In this context, it is worth pointing out that 'the hard evidence of the placental barrier to fluoride' (Ericsson 1970) now belongs to the history of medicine (Armstrong et al. 1970; cf. also Forsman 1974 b). There is thus reason to consider the possibility that fluoride might affect our children's somatic and mental development."

"In the future, our health authorities will be increasingly engaged in the problems caused by this burden [the chemical burden on our environment], problems of very high complexity, considering the difficulty of getting a quantitative overview, the interaction between different elements etc. In our society we will need to invest more and more resources in order to keep chemical exposure down on an acceptable level."

From Arvid Carlsson, "Aktuella problem rörande fluoriders farmakologi och toxikologi" [Current problems concerning the pharmacology and toxicology of fluorides], Läkartidningen [Journal of the Swedish Medical Association] 14, 1978, p. 1388-1392.

Chronic fluoride poisoning from so called "optimum" fluoride concentration in water causes several symptoms in certain individuals, that are hard to interpret but concordant with symptoms of either acute fluoride poisoning or chronic poisoning from higher doses in cattle or industrial workers. There are lots of reports in veterinary medicine, describing cases of cattle poisoning due to environmental pollution or too high fluoride concentration in animal food. On Cornwall Island in Ontario, Canada, cattle were stricken with dwarfism as a result of crops having been contaminated with airborne fluoride discharge from the Reynolds Metals Company (20).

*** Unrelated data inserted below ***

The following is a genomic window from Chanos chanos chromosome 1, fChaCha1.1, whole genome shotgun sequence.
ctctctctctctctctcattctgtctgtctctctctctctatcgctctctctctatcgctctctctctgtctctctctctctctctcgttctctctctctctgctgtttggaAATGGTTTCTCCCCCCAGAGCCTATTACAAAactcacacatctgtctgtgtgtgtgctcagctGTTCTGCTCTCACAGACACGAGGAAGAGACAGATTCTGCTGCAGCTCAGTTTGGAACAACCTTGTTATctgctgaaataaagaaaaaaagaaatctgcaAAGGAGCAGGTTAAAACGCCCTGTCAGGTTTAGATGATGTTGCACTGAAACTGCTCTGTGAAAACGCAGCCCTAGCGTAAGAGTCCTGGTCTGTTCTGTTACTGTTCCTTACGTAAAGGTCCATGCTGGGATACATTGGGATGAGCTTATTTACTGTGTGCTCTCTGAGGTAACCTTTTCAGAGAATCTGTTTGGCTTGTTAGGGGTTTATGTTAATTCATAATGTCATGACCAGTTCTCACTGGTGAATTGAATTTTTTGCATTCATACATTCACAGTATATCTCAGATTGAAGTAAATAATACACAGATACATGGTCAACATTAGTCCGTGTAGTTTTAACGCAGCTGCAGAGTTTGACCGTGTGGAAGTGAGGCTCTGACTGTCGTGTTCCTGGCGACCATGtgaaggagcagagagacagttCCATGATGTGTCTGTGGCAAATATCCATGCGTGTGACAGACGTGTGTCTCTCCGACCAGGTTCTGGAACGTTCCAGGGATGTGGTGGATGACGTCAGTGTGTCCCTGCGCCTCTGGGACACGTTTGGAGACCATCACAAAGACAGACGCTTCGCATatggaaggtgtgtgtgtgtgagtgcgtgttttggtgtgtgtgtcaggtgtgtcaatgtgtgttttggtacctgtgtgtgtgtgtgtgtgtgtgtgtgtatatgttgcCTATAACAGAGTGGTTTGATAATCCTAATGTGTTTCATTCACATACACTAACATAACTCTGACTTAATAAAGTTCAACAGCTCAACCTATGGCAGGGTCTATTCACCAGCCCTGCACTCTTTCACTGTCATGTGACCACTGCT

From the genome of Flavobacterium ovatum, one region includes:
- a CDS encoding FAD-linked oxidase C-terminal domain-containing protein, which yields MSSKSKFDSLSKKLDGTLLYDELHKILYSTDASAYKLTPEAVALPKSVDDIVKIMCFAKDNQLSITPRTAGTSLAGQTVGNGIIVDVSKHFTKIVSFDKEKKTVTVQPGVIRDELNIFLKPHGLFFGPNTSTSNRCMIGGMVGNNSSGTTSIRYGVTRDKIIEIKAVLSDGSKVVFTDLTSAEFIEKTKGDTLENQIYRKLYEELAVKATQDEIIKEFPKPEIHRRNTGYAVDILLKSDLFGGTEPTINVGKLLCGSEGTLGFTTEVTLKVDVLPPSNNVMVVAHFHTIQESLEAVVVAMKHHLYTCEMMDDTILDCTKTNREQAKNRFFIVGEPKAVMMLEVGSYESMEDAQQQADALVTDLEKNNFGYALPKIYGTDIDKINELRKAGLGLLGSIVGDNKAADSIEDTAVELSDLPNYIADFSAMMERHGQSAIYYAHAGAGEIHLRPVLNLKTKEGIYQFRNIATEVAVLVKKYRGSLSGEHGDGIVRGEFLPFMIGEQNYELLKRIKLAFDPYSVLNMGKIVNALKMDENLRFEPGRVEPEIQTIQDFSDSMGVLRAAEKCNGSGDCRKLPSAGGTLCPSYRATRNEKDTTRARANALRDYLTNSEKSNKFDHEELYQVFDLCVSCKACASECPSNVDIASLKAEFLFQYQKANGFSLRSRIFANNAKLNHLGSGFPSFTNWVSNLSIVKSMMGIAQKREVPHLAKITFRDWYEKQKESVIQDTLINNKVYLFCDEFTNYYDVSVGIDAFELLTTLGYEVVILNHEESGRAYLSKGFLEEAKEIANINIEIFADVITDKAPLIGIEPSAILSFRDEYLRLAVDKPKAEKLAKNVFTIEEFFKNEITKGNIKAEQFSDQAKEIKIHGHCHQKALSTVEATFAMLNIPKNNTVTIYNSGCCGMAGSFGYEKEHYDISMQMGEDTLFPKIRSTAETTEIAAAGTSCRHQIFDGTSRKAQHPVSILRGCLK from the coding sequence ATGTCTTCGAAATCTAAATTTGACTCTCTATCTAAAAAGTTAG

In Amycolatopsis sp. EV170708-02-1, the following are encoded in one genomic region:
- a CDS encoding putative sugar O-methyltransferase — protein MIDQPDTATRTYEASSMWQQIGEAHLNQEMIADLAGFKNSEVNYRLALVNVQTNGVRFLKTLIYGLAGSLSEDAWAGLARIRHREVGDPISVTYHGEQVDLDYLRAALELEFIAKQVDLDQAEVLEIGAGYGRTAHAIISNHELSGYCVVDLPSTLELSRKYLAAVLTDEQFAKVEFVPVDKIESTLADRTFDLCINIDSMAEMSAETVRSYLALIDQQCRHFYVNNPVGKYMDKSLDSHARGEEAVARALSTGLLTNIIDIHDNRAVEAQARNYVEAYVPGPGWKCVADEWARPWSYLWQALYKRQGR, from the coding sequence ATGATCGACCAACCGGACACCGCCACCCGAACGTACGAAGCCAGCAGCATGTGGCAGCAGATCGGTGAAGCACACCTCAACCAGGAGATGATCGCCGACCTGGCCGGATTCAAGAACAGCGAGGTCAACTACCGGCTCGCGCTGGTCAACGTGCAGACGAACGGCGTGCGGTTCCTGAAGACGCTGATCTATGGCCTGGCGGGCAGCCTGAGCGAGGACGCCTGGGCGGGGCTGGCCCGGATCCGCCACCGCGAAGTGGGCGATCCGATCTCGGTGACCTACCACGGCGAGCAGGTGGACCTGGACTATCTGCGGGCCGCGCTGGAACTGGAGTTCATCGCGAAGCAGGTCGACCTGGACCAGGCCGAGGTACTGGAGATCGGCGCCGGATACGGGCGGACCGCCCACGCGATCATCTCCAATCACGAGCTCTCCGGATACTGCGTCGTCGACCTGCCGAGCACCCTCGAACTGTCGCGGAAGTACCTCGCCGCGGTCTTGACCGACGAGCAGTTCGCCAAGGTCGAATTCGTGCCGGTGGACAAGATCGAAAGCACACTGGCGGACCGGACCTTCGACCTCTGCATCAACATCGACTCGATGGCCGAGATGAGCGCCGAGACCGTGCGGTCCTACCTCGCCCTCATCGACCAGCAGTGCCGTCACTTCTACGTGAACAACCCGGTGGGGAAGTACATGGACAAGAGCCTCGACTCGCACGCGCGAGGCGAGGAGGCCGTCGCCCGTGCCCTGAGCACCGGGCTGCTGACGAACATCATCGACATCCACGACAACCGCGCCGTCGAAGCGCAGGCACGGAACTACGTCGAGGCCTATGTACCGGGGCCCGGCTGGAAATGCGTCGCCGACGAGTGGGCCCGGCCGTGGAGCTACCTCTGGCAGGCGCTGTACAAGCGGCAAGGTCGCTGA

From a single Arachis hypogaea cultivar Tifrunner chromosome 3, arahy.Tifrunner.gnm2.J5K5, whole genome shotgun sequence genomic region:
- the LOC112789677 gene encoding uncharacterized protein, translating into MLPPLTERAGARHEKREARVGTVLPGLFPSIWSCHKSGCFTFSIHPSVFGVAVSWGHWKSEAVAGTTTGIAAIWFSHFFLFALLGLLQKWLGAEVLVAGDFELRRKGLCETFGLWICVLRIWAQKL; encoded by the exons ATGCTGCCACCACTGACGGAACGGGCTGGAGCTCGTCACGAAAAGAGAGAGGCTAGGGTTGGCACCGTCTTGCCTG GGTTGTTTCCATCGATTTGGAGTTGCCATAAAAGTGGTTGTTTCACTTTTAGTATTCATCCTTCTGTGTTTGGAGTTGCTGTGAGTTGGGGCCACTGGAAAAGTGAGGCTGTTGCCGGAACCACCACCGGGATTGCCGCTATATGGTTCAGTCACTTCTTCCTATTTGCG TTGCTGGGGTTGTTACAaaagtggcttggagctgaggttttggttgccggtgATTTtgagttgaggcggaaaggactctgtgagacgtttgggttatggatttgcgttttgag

Danish physician Kaj Roholm's thesis "Fluorine Intoxication" from 1937 is fundamental in describing the damage on humans (21). The spectrum of symptoms includes loss of appetite, stomach and gut problems, allergic reactions, muscle weakness and nerve damage, joint pains and a damaged bone structure, and, in children, decomposing teeth. Similar symptoms, although not as severe but more insidious and seemingly incomprehensible, appear in chronic poisoning from lower doses of fluoride. Owing to a number of "unplanned" double-blind tests, arranged by chance, some physicians, among them allergy researcher Waldbott, have been able to associate these symptoms with chronic fluoride poisoning and describe a "chronic fluoride poisoning syndrome" (22, 23).